A hotel with carport reading Silver Cloud Inn
Inslee’s budget would include $100 million over the next two years for permanent supportive housing, like the former Silver Cloud Inn in Redmond that King County purchased in 2021. (City of Redmond)

Concerted push for statewide zoning changes

Along with the increased funding proposed in Inslee’s budget, the Governor was clear that he also views the state’s current land use laws as a serious barrier on making progress on housing and homelessness.

“We also need land to build on” in addition to funding, the Governor said. “Unfortunately we have some restrictions on land use in our state that makes it impossible to actually build housing in many of our urban areas. So we will be asking the legislature to free up some additional land to allow multifamily housing particularly close to transit corridors.”

Democrats in the state legislature appear ready to back the Governor up, with bills pre-filed so far that would streamline local design review and incentivize homeowners to rent accessory dwelling units (ADUs) to low income households. But so far we haven’t seen a 2023 follow-up to HB 1782, spearheaded by Rep. Jessica Bateman (D-Olympia), that would force cities and towns across the state to allow a slightly more dense baseline for residential areas, such as fourplexes or sixplexes, rather than reserving them for only single-family homes. While not yet pre-filed, lawmakers and housing advocates have pledged a HB 1782 successor is in the works. (Watch the video of The Urbanist’s chat with Futurewise, who is heavily involved on the campaign, for more details.)

Since the end of the legislative session, Inslee has signaled he would support a bill making that proposal more palatable by letting cities decide which areas of their cities to upzone. Such a proposal that has the potential to continue concentrating housing along high-traffic arterial streets. One bill introduced along with HB 1782 last session was HB 2020, which barred any density limits imposed within one mile of a light rail station or major transit hub. That bill never even reached the House floor.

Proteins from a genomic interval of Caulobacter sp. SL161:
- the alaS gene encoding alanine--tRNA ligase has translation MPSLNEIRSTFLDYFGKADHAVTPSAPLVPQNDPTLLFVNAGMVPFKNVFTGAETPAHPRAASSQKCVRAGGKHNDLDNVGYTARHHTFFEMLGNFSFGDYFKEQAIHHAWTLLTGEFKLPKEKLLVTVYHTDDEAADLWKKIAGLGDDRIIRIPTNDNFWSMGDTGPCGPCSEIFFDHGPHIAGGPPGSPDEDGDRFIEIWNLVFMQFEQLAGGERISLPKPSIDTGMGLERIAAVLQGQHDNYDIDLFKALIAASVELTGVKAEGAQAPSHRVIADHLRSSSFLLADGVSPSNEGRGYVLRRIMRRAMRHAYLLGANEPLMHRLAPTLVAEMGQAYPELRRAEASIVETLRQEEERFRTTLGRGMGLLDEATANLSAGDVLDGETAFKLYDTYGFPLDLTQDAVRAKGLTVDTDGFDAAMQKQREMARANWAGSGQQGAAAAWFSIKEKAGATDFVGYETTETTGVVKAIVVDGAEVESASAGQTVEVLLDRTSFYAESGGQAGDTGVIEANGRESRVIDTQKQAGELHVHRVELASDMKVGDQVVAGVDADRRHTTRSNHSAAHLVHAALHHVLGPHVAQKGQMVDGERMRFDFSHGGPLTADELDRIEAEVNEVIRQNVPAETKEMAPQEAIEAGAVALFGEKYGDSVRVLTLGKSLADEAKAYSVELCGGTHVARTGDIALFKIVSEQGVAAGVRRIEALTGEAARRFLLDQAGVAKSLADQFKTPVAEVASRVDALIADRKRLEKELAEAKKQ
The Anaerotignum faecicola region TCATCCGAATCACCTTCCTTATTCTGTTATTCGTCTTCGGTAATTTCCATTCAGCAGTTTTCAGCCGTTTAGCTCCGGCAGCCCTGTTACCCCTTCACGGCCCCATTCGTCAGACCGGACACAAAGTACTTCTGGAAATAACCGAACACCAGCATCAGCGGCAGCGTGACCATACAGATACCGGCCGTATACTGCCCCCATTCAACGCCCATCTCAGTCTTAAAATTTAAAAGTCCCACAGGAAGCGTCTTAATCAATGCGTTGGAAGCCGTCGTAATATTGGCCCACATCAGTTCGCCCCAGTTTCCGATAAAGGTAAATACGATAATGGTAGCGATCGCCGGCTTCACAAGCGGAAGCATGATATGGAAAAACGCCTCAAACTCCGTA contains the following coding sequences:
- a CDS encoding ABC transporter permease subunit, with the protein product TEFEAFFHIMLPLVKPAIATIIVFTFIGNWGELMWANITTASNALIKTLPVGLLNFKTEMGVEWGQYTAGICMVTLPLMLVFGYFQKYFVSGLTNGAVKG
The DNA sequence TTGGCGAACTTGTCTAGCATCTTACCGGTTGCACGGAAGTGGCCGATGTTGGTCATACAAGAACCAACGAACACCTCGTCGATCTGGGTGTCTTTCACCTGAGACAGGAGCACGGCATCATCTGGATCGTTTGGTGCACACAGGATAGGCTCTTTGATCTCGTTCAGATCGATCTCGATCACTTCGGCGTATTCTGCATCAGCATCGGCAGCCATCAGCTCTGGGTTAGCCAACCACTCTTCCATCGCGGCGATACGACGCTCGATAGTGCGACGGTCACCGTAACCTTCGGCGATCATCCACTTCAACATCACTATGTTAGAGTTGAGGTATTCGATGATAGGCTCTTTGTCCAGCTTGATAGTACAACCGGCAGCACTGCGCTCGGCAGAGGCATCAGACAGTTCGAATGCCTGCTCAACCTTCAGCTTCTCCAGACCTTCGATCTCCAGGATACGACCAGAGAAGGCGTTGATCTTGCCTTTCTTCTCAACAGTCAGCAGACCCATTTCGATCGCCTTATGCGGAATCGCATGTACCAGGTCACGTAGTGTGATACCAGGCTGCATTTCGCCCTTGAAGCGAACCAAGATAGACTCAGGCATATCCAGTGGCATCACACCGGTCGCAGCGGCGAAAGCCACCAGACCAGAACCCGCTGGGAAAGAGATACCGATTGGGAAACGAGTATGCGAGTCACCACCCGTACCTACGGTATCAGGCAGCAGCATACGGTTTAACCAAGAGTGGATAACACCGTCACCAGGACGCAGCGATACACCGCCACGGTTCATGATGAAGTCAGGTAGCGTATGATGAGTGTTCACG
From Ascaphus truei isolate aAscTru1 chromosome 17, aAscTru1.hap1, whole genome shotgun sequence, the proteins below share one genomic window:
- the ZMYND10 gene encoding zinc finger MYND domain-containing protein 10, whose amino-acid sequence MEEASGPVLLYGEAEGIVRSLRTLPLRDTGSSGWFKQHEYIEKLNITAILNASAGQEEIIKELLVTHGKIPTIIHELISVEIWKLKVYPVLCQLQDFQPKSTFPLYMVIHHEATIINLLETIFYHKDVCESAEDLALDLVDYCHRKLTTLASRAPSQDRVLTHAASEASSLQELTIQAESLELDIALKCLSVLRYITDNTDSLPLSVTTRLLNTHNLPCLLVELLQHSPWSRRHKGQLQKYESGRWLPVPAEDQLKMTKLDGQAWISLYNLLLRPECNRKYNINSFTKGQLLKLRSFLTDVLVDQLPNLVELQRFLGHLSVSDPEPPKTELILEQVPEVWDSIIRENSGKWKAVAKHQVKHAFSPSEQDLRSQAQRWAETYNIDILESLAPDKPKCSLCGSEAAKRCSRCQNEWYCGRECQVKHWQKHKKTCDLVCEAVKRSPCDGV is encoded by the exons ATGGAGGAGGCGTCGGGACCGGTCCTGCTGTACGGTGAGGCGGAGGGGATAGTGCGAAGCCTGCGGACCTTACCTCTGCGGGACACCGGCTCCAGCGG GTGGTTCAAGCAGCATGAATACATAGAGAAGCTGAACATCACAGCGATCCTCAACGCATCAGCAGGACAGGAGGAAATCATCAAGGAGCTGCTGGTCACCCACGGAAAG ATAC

After so many housing-related bills failed to meet procedural deadlines during the 2022 session, Democrats in the legislature have reorganized the makeup of their committees to prioritize the issue. Both chambers will have new, standalone committees devoted to housing. Rep. Gerry Pollet (D-Northeast Seattle), former chair of the Housing & Local Government committee, has been replaced by Rep. Strom Peterson (D-Lynnwood), who called himself a strong supporter of HB 1782 earlier this year, and cited housing as his top priority for the 2023 session. Pollet rewrote much of Bateman’s bill when it came though his committee, saying it was necessary to gain needed support, but the bill subsequently failed to come to a floor vote, suggesting dissatisfaction with his changes.

On the Senate side, the Housing committee will be chaired by Patty Kuderer, one of the most pro-housing Senators in the chamber.

“Let’s see densification, large multi-unit developments near mass transit centers,” Senator Kuderer told KUOW earlier this year. “Let’s eliminate exclusionary zoning to allow for the development of accessory dwelling units and detached accessory dwelling units.”

Inslee was clear that passing even the entirety of his ambitious housing budget but not seeing changes to the state’s land use framework then it would fall short.

“It would be a shame to finance four billion dollars and then not have a place to build the houses…and that’s the situation we could be in if we don’t free up, again, some of the artificial restrictions on housing that we currently have,” he said.

It’s a tall order for lawmakers, but one Washington needs them to fulfill.

Article Author

Ryan Packer lives in the Summit Slope neighborhood of Capitol Hill and has been writing for the The Urbanist since 2015. They report on multimodal transportation issues, #VisionZero, preservation, and local politics. They believe in using Seattle's history to help attain the vibrant, diverse city that we all wish to inhabit. Ryan's writing has appeared in Capitol Hill Seattle Blog, Bike Portland, and Seattle Bike Blog, where they also did a four-month stint as temporary editor.